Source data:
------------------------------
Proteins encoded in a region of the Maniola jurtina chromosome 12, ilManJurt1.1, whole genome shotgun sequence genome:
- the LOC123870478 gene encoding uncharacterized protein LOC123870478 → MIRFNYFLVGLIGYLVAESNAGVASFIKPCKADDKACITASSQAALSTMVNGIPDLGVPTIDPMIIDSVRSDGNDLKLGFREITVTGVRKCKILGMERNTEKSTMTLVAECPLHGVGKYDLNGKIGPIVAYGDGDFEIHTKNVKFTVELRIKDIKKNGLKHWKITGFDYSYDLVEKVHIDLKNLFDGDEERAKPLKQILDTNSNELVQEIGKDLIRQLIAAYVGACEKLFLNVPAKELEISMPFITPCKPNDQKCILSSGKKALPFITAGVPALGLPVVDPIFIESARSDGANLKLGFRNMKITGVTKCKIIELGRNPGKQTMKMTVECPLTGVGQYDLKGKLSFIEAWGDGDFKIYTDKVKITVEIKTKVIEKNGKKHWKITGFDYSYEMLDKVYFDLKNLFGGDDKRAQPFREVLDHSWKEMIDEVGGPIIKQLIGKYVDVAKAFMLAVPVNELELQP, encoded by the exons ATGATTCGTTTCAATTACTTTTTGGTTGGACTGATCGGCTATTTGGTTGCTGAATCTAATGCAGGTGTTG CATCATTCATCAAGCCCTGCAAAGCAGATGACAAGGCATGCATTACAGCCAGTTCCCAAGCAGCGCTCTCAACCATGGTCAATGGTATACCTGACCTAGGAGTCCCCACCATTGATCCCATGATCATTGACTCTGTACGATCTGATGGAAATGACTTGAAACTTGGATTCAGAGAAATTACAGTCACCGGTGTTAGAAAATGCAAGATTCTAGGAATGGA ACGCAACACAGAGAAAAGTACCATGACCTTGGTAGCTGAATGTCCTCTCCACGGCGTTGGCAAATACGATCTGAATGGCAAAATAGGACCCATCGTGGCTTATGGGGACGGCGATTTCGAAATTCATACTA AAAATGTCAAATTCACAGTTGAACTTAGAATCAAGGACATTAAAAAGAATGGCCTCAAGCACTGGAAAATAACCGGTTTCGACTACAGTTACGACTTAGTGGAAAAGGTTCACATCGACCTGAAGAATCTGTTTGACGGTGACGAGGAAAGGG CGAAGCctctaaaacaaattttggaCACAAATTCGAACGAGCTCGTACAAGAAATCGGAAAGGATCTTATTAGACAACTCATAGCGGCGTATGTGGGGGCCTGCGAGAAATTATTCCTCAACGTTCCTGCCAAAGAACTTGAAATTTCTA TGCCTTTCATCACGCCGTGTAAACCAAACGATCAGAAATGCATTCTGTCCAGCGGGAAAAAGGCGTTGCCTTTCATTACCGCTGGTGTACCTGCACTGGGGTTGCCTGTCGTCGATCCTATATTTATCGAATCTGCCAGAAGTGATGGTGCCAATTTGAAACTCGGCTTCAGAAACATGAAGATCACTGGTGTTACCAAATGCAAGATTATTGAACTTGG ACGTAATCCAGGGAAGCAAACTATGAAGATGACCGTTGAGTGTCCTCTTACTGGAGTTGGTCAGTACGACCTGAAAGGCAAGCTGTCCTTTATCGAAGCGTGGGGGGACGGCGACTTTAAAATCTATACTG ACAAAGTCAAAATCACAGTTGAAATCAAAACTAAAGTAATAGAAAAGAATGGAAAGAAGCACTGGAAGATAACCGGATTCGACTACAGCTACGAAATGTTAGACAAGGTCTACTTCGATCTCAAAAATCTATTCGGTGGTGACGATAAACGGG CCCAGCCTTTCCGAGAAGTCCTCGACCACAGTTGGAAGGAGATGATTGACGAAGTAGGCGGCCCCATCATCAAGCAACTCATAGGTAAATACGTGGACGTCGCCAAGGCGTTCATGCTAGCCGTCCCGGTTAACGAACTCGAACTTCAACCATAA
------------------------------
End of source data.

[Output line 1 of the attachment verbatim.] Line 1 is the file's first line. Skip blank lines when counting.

Proteins encoded in a region of the Maniola jurtina chromosome 12, ilManJurt1.1, whole genome shotgun sequence genome: